I was at a loss for words as I pondered what to write for the Bilingual Carnival hosted this month by Gato and Canard. I decided to join the corporate ranks and experiment in the art of outsourcing —read I contacted our host to ask her if there was anything in particular she would be interested in. She responded that she would like a post on WORDS. Yes I found this funny given I had none in my mind but then something happened. I remembered a post I’ve wanted to write for the last eight months but have never been able to get around to, until now.
When we visited some of my family in France last summer, I had huge hopes and perhaps even expectations —always a dangerous thing— of how my oldest daughter’s spoken French would emerge. Despite only spending just under 3 weeks and having her Spanish-speaking father and English-speaking Grandfather around, I felt confident that given her understanding of French, the words would suddenly come spilling out.
I can assure you this did not happen. Fortunately the disappointment was lessened by my enjoyment of a particularly cold summer —we live in the tropics so this is good news to me— coupled with other family dramas that moved language acquisition right to the bottom of my list of worries. But before my attention was absorbed with more pressing matters, I did manage to jot down one of my favorite linguistic anecdotes to date.
Towards the end of our drive from Paris Charles de Gaulle to southern Normandy where we were initially staying, we passed a number of wheat fields. Having lived in New York City, Singapore and traveled to Mexico where the only fields my eldest had seen were brown, of shopping malls and a blue-green one of agave. I was excited to point out the fields of wheat and explain what they were. My relationship with nature and particularly my understanding of where food comes from had nearly always originated during my summer holidays in France as a child; I looked forward to sharing this with P.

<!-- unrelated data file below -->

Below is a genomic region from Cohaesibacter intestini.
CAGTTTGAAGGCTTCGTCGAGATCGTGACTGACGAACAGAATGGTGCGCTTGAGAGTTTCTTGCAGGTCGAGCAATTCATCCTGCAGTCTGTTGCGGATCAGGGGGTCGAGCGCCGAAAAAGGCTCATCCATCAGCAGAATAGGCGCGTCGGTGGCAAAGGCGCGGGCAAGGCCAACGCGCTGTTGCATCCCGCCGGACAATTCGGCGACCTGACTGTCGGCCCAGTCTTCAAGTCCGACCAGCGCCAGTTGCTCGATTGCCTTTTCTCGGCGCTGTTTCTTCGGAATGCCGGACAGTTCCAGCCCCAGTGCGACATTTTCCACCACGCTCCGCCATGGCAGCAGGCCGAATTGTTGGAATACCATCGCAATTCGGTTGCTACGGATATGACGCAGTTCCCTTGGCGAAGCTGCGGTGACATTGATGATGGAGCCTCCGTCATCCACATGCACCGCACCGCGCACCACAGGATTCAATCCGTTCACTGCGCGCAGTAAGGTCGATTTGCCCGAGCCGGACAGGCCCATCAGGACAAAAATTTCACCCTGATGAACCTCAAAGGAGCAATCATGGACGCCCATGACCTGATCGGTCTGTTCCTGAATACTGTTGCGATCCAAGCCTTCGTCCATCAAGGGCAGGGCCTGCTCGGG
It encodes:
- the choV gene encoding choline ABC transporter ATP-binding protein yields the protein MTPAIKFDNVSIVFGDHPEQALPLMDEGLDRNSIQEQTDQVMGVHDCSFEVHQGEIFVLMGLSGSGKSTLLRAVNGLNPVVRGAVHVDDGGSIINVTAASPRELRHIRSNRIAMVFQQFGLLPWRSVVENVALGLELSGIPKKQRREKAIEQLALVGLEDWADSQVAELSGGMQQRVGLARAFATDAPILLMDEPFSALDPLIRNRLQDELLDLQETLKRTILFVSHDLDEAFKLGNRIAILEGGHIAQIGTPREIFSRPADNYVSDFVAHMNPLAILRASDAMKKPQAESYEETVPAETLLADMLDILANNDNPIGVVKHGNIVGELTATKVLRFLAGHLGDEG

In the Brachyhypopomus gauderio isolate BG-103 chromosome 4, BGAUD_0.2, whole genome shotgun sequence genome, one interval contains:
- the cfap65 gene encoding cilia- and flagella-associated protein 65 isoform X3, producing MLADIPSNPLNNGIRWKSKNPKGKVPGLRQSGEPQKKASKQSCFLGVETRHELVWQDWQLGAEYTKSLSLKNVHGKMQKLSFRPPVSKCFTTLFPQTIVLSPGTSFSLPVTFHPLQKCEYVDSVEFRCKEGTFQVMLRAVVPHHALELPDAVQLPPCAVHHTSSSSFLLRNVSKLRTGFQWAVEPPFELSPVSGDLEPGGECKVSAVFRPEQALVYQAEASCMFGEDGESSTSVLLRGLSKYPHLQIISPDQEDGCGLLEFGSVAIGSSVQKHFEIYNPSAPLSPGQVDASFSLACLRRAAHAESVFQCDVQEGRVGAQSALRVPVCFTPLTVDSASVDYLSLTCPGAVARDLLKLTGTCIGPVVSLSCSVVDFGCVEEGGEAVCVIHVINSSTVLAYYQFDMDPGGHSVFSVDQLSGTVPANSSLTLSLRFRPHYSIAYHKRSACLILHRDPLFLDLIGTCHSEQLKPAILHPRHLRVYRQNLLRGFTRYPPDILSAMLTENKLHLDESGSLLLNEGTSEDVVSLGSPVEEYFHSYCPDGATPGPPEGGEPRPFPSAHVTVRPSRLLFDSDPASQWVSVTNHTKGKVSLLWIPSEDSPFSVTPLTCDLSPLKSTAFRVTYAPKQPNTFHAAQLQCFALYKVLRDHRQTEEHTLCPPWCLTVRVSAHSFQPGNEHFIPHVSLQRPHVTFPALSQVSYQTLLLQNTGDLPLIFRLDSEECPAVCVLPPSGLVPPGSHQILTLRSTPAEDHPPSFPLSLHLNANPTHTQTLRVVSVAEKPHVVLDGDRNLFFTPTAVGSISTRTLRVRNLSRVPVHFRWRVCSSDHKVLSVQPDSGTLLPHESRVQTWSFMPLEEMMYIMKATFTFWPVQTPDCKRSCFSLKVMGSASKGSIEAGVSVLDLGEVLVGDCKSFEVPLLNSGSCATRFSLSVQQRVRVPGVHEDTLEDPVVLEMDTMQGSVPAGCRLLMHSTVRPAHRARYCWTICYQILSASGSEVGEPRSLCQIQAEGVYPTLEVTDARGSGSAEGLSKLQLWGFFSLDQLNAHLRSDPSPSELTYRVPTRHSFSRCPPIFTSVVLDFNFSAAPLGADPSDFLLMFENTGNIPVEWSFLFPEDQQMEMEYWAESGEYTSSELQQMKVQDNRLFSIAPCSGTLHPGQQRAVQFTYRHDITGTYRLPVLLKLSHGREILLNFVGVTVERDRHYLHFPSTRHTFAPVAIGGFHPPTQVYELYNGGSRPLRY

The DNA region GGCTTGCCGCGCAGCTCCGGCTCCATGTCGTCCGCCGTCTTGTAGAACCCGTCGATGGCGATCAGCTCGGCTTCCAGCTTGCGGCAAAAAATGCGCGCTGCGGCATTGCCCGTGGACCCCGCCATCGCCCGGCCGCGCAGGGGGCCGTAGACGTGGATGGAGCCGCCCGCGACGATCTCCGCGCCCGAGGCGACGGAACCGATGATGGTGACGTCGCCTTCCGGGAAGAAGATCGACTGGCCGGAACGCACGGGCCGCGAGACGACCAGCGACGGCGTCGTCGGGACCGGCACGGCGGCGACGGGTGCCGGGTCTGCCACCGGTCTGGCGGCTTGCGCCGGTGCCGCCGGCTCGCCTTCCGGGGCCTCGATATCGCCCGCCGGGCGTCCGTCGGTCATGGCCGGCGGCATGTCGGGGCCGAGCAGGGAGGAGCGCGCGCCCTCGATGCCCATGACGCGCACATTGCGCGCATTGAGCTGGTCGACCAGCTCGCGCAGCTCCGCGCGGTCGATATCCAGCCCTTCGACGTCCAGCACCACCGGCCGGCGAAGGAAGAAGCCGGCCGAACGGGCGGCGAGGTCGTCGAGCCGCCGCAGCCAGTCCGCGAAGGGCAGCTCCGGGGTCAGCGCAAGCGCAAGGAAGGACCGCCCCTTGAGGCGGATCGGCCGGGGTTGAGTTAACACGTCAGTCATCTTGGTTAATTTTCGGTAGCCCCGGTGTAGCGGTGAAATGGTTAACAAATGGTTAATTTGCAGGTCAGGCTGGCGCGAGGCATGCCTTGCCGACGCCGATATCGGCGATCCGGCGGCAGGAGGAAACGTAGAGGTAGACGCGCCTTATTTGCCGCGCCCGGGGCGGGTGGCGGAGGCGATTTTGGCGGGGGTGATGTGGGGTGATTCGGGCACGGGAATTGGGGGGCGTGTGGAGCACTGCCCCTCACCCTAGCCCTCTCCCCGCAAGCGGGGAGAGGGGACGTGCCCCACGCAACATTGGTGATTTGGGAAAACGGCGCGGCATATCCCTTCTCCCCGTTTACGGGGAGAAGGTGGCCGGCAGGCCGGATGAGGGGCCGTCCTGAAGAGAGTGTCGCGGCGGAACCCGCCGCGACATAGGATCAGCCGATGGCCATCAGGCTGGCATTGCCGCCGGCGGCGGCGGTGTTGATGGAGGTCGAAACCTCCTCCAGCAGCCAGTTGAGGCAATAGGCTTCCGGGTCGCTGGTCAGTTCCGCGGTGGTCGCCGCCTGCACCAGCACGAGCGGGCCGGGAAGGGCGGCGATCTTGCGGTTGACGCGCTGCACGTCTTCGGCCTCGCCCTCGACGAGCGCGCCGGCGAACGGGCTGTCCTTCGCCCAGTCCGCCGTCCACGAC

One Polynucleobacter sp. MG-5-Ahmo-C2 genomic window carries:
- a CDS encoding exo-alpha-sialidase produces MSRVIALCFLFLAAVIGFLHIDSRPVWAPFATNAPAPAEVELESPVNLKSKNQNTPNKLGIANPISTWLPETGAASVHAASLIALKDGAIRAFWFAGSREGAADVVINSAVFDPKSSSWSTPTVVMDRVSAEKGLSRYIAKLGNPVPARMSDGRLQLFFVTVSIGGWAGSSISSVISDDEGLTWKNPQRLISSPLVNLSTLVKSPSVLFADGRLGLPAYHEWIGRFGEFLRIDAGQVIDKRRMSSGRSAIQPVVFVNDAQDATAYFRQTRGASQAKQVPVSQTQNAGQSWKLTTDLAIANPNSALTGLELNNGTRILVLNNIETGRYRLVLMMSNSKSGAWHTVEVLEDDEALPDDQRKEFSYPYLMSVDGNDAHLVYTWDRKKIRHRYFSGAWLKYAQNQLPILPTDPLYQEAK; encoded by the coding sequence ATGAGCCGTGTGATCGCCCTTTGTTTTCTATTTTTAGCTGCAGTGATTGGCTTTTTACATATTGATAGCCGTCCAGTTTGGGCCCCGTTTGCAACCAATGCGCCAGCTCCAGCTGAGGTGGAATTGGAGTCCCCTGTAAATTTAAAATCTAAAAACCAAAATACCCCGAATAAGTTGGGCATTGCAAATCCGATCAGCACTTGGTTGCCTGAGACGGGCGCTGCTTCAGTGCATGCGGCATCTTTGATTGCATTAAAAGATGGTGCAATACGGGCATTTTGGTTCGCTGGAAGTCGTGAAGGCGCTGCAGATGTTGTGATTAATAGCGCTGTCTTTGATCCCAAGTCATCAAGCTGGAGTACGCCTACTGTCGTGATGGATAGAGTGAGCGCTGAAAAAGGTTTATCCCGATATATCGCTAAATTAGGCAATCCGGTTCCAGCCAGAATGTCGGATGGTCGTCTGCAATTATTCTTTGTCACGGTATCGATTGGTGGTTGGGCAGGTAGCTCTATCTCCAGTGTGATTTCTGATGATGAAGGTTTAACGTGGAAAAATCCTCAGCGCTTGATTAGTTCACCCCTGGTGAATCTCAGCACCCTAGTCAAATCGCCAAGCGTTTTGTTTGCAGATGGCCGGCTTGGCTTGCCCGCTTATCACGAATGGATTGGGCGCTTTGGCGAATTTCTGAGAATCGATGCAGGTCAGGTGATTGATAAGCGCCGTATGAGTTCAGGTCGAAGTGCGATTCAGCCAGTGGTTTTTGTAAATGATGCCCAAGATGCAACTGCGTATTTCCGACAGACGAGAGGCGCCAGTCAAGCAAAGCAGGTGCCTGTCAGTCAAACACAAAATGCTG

Me: “Regarde le champ de Blé!” [Look at the wheat field!]
P: “du lait?” [milk?]
Me: “Non, du BLÉ” [No, wheat]
P: “oui LAIT!” [ yes milk]
Me “Non, B-B-B + lé. BLÉ” [No + attempt to sound out wheat in French]
P: “Oui, B-B-B + lait”
Me, now ecstatic: “OUI! BLÉ!”
P: “OUI! B-B-B- MILK!”
Ok, I can see how that would make sense to her.
Word construction is a funny thing. Most of us don’t think about it much except perhaps during SATs, in the US anyway and maybe when our children start speaking. But there is a whole other level of fun that happens with many multilingual kids as they work to tease out sounds, words and separate languages.
I hope you will share your favorite creative word or sentence construction!
My daughter used to say: zut a tout a l’heure instead of zut alors (which I use as a mild expletive in front of her).
Aw, that’s adorable! Some of us do this in only one language of course, I’m terrible at mishearing song lyrics.
Me too! I once heard an episode -I think it was this American life- and it was examples of people who misheard and hence missing songs for Wes before they realized they ha got tot wrong. I’ll try to dig it up for you. Very funny!